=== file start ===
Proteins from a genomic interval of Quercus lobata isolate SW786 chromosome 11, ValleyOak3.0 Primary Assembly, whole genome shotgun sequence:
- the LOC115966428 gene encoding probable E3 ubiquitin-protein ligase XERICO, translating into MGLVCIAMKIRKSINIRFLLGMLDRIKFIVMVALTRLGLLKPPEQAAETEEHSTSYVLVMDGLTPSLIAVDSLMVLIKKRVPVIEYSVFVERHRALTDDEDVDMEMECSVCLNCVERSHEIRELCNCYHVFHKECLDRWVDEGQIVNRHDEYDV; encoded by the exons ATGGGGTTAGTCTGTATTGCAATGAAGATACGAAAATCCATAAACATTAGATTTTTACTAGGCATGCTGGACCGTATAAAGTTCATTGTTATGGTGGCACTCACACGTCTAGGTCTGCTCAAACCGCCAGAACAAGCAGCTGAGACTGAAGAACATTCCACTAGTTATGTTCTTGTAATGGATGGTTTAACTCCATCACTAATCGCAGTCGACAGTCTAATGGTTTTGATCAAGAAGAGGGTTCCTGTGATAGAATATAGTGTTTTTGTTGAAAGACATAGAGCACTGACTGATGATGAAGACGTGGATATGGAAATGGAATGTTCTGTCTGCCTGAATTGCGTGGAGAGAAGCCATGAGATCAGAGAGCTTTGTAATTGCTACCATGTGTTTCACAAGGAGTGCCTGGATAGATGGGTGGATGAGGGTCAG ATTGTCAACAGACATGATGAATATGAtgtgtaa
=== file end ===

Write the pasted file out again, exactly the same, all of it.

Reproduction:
Proteins from a genomic interval of Quercus lobata isolate SW786 chromosome 11, ValleyOak3.0 Primary Assembly, whole genome shotgun sequence:
- the LOC115966428 gene encoding probable E3 ubiquitin-protein ligase XERICO, translating into MGLVCIAMKIRKSINIRFLLGMLDRIKFIVMVALTRLGLLKPPEQAAETEEHSTSYVLVMDGLTPSLIAVDSLMVLIKKRVPVIEYSVFVERHRALTDDEDVDMEMECSVCLNCVERSHEIRELCNCYHVFHKECLDRWVDEGQIVNRHDEYDV; encoded by the exons ATGGGGTTAGTCTGTATTGCAATGAAGATACGAAAATCCATAAACATTAGATTTTTACTAGGCATGCTGGACCGTATAAAGTTCATTGTTATGGTGGCACTCACACGTCTAGGTCTGCTCAAACCGCCAGAACAAGCAGCTGAGACTGAAGAACATTCCACTAGTTATGTTCTTGTAATGGATGGTTTAACTCCATCACTAATCGCAGTCGACAGTCTAATGGTTTTGATCAAGAAGAGGGTTCCTGTGATAGAATATAGTGTTTTTGTTGAAAGACATAGAGCACTGACTGATGATGAAGACGTGGATATGGAAATGGAATGTTCTGTCTGCCTGAATTGCGTGGAGAGAAGCCATGAGATCAGAGAGCTTTGTAATTGCTACCATGTGTTTCACAAGGAGTGCCTGGATAGATGGGTGGATGAGGGTCAG ATTGTCAACAGACATGATGAATATGAtgtgtaa